Africa's AIDS fight aims high
A new 'executive wing' at an AIDS clinic in Uganda is geared toward VIPs, who are often reluctant to seek help.
The stuffy waiting room at the AIDS Information Center (AIC) is always packed by noon. Balding men, weary young mothers, and girls in heels and tight Capri pants sit shoulder to shoulder in front of a blaring TV as they wait out the hours for their HIV test results.
But just across the courtyard, in the private, air-conditioned waiting rooms with potted avocado plants and plush chairs, there is never a line. Here, clients are ushered in through a red-carpeted hallway from a discreet back parking lot.
The "executive wing," as the clinic calls this new HIV testing and counseling service specially aimed at government officials, businessmen, and other VIPs "with a reputation to protect," is the first of its kind in Uganda. Its goal is to reach a class of African society that has long confounded health workers battling AIDS: the elite.
In Africa, unlike in other AIDS hotspots around the world, the well-to-do play a major role in the spread of the disease, according to experts. They say that tackling the problem among this social stratum is a key component to the AIDS fight here.
"Many, many big people are HIV positive," says Sam Wangalwa, a doctor at AIC.
It is an open secret among Ugandans: Urban African men of means have long been considered by health workers to be "core transmitters" of AIDS. But the affluent, especially, fear the stigma that accompanies AIDS. On a continent where everything from movie theaters to maternity wards have designated VIP sections, admitting one is HIV-positive means risking status, promotions, and friends. So some quietly seek treatment through private clinics or go abroad. But others never even take HIV tests. Many public figures in Africa live until their deaths without ever admitting, even to family members, that they have the disease.
When Michael Wamalwa, the Kenyan vice president, died recently, various causes were reported in the local press. But buried in some of the newspaper accounts was the fact that Mr. Wamalwa was being treated by one of Britain's top AIDS specialists at the time of this death. Obituaries habitually state that a well-known person died "after a long illness." Death certificates and family members rarely mention the word AIDS.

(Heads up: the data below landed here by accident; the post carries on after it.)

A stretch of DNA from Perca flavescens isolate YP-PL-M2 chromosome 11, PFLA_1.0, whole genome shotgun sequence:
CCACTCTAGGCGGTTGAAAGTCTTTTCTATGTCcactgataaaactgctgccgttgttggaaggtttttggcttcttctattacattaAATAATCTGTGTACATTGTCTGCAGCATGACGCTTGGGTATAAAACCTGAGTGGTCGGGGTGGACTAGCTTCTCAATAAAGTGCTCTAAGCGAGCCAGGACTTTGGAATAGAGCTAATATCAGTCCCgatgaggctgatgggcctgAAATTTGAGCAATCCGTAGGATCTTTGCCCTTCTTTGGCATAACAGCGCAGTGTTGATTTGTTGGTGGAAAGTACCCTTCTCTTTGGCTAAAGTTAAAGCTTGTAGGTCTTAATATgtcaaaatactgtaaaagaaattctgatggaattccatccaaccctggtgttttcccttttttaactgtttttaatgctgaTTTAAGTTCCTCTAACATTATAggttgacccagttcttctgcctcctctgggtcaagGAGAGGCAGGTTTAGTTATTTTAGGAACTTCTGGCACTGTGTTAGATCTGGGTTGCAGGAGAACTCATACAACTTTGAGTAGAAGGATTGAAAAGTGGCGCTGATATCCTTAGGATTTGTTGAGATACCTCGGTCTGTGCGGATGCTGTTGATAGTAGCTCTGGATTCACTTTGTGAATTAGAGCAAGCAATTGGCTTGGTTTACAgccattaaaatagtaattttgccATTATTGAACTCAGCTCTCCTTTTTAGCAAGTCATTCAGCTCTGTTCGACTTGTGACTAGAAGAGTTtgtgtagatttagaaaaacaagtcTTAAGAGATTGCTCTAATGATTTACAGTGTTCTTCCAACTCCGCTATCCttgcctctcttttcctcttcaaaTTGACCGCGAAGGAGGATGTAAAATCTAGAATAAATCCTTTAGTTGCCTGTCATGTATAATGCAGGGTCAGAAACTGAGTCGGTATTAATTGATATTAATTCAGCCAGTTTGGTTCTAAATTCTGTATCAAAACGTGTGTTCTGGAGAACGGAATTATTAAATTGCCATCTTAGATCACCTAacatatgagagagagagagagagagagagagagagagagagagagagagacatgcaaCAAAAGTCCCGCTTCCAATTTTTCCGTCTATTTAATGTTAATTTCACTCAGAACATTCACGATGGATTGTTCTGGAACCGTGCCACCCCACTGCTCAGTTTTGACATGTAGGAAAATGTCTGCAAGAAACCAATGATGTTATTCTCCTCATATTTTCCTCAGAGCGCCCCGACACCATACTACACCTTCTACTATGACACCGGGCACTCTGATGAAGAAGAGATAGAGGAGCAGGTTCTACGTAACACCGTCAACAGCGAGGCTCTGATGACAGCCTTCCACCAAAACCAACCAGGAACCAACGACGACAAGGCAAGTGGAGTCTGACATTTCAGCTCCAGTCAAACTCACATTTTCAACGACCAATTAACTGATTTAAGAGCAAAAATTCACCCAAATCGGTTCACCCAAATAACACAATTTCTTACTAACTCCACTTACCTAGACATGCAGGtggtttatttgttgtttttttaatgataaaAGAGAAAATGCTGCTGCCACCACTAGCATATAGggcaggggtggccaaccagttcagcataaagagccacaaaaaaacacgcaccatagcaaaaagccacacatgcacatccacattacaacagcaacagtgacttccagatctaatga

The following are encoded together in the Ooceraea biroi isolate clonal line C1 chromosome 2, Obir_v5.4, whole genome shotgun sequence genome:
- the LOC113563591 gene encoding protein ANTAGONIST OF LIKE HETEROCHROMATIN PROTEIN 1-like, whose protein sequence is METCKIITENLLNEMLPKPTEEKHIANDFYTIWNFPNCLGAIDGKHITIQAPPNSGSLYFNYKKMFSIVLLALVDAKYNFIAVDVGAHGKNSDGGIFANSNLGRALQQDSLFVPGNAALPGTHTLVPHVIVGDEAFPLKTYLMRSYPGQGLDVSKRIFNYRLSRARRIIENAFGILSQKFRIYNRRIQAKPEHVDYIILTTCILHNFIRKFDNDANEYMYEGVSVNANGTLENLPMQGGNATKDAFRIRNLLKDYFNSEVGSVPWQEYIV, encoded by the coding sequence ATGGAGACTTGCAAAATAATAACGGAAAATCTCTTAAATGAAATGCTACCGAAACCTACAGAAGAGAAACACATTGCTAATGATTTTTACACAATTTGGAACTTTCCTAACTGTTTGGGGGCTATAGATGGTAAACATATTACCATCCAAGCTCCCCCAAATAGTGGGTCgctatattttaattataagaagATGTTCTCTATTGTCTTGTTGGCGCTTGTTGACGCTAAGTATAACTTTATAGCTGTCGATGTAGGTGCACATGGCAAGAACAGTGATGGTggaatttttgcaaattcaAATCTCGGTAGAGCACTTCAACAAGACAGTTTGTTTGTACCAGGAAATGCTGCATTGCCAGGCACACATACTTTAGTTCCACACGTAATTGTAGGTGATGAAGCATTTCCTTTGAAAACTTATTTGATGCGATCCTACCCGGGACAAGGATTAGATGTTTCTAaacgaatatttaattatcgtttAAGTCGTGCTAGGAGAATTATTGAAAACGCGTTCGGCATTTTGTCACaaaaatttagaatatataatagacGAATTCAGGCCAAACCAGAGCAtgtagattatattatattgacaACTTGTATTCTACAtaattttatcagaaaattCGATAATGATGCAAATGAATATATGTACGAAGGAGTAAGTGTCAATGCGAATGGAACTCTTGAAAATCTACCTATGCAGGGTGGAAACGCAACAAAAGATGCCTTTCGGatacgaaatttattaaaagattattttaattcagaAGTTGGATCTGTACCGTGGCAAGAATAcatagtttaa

Uganda is internationally praised as providing the rare African AIDS success story, having brought down its HIV prevalence rate significantly in recent years. Today, about 1.5 million Ugandans are said to be living with the disease, about 6 percent of the population. President Yoweri Museveni receives much credit for encouraging campaigns to raise awareness of the epidemic. Yet when Mr. Museveni himself was campaigning for reelection in 2001, he sought to smear his main opponent by accusing him of being HIV-positive.
Dr. David Serwadda was among the first to study AIDS in Uganda in the early 1980s and now heads the Institute of Public Health.
"Everybody here knows somebody who has died of this disease," he says. "But I've yet to go to one burial where they say, 'This person died of AIDS.'"
Particularly in the early years of the epidemic, experts considered AIDS in Africa "a disease of affluence."
"And is still is, by and large," says Dr. Serwadda, "in the sense that it is these rich guys who tend to spread HIV to younger, much poorer girls."
Though precise statistics are unknown, health workers say that AIDS disproportionately hits the wealthy. They tend to have more sexual partners and often do not wear condoms for fear of being branded as HIV-positive, observers say. It is for this reason, too, that they are reluctant to visit the AIC.
A member of Parliament who was recently invited to tour the new VIP testing services at AIC refused to park his car anywhere near the clinic. The service, which costs five times the fees charged just across the courtyard, offers extended hours and absolute privacy. Since it opened in July, the wing has served about 100 clients, the number the regular clinic tests in a single day.
Staff members are grappling with how to advertise the service while keeping it discreet at the same time; they are quietly trying to spread word of the clinic at government offices and businesses in town.
Ideally, they would like to move the executive wing to a more "suitable" location, perhaps in a downtown office building. The clinic is now across the road from a pool hall on the outskirts of town.
One of the only public figures in Uganda who is open about being HIV-positive is Maj. Rubaramira Ruranga. Major Ruranga learned he was infected in 1989 after fighting in Uganda's civil war and announced it over a microphone at a public gathering in 1993.
Members of Parliament, well-known professionals, and other Ugandans of high station often come to him confidentially to discuss issues surrounding AIDS and their own HIV status, says Ruranga, who now runs a support organization in Kampala for people living with the disease.
Ruranga and his group try to battle discrimination against those who are HIV-positive. He strongly encourages people to be open about their status and not to regard it as a death sentence.
But men of status, he says, are particularly difficult to convince. Such men, he says, customarily return to their villages at holidays and seduce much younger, poorer women. "As long as they keep hiding, change will be slow," he says.